Great-Power Competition Is Washington’s Top Priority—but Not the Public’s

China and Russia Don’t Keep Most Americans Awake at Night

Russian President Vladimir Putin and China’s President Xi Jinping shake hands at a meeting in June 2019 Evgenia Novozhenina / Reuters

For all the acrimony in Washington today, the city’s foreign policy establishment is settling on a rare bipartisan consensus: that the world has entered a new era of great-power competition. The struggle between the United States and other great powers, the emerging consensus holds, will fundamentally shape geopolitics going forward, for good or ill. And more than terrorism, climate change, or nuclear weapons in Iran or North Korea, the threats posed by these other great powers—namely, China and Russia—will consume U.S. foreign-policy makers in the decades ahead.

President Donald Trump’s administration has been a prime mover in setting this new agenda. Its National Security Strategy, published in December 2017, portrayed China and Russia as seeking “to shape a world antithetical to U.S. values and interests,” with Beijing displacing the United States in the Indo-Pacific and Russia establishing spheres of influence near its borders. When he presented the new National Defense Strategy in January 2018, then Secretary of Defense James Mattis announced that “Great Power competition—not terrorism—is now the primary focus of U.S. national security.” Secretary of State Mike Pompeo said much the same in April, when he told NATO foreign ministers that the world had entered “a new era of great-power competition,” adding separately that “China wants to be the dominant economic and military power of the world, spreading its authoritarian vision for society and its corrupt practices worldwide.” GPC has become the Pentagon’s newest acronym.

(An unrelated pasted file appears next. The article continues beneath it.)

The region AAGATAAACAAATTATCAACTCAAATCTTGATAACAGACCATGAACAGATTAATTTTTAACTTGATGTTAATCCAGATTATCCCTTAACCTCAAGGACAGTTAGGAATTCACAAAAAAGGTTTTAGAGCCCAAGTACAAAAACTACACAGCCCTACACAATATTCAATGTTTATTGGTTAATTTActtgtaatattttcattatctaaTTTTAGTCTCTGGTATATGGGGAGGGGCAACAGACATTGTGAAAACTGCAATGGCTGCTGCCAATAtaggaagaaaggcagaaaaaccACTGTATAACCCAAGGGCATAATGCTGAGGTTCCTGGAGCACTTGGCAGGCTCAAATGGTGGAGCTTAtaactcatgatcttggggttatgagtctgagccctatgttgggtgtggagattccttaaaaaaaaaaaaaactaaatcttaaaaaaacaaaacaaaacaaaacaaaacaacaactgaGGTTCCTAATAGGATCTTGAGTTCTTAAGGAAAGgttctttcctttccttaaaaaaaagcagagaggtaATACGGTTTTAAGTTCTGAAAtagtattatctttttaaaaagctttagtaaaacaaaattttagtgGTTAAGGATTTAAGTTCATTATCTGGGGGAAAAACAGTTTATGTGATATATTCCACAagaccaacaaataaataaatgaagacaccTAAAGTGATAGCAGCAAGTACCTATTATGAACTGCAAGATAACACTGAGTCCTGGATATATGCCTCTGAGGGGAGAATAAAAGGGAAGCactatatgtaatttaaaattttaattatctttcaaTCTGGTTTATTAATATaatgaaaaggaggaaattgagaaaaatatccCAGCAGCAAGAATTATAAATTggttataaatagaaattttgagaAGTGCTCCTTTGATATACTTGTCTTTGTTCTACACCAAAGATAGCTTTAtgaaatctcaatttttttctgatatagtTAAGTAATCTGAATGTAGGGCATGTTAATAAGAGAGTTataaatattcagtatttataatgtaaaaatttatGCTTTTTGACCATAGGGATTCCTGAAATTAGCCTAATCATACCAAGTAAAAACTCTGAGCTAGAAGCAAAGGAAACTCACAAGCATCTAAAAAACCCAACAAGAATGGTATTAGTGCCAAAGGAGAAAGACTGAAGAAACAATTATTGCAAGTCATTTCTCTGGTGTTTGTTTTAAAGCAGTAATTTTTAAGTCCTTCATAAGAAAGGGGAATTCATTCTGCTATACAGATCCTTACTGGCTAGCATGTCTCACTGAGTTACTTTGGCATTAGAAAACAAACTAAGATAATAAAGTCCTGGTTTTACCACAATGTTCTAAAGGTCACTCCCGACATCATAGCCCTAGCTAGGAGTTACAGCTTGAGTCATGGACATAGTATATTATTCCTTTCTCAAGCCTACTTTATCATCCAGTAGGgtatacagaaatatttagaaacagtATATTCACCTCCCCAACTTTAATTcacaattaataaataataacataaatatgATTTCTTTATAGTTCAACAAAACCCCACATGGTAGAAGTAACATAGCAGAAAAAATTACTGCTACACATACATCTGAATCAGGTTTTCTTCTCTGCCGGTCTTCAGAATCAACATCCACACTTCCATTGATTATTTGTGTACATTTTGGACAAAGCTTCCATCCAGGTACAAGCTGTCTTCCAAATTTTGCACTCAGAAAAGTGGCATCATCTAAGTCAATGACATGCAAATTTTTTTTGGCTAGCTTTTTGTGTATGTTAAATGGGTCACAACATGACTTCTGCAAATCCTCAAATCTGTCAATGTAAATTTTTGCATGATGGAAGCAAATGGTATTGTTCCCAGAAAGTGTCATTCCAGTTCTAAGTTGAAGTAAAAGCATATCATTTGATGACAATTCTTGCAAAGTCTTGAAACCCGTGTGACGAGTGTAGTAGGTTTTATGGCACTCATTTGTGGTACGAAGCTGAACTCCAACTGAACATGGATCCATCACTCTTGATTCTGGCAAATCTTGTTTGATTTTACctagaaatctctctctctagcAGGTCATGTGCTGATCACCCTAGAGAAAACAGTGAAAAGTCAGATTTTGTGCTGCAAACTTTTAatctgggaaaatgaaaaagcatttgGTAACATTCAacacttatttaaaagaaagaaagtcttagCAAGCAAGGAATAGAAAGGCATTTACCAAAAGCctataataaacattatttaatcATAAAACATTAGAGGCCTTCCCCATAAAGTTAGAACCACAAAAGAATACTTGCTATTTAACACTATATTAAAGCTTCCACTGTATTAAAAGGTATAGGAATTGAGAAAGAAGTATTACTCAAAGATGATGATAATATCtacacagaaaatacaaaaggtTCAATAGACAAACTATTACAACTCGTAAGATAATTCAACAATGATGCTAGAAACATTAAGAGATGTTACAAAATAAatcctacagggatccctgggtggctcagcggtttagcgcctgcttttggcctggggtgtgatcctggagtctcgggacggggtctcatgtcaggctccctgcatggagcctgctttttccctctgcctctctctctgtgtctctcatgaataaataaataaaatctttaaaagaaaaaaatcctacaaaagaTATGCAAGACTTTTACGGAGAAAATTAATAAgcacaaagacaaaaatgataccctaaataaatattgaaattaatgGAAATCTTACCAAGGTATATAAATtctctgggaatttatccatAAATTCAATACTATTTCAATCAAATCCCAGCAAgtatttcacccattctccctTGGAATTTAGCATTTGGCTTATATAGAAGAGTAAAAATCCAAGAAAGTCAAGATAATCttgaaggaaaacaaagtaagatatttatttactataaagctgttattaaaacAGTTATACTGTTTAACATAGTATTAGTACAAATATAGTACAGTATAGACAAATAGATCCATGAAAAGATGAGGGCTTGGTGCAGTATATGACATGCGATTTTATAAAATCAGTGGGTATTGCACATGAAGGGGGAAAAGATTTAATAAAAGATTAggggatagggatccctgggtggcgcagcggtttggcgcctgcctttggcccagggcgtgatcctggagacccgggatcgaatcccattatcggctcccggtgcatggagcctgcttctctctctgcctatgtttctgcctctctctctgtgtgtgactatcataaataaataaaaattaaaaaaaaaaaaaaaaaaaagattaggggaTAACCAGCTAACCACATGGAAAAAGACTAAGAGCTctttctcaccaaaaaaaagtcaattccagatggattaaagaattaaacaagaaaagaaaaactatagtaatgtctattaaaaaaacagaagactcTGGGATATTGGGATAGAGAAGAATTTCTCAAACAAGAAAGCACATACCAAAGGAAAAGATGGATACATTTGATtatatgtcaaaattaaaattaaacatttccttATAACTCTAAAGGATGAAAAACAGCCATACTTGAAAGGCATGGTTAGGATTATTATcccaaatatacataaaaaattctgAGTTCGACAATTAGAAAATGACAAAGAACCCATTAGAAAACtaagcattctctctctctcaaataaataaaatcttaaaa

But the consensus extends well beyond the current administration, to foreign policy experts, current and former national security officials—and much of the Democratic presidential primary field. Massachusetts Senator Elizabeth Warren warned last year that both Russia and China “are working flat out to remake the global order to suit their own priorities,” while Vermont Senator Bernie Sanders decried the rise of a new authoritarian axis that includes Moscow and Beijing and has ignited “a global struggle of enormous consequence.”

There is a striking disconnect, however, between

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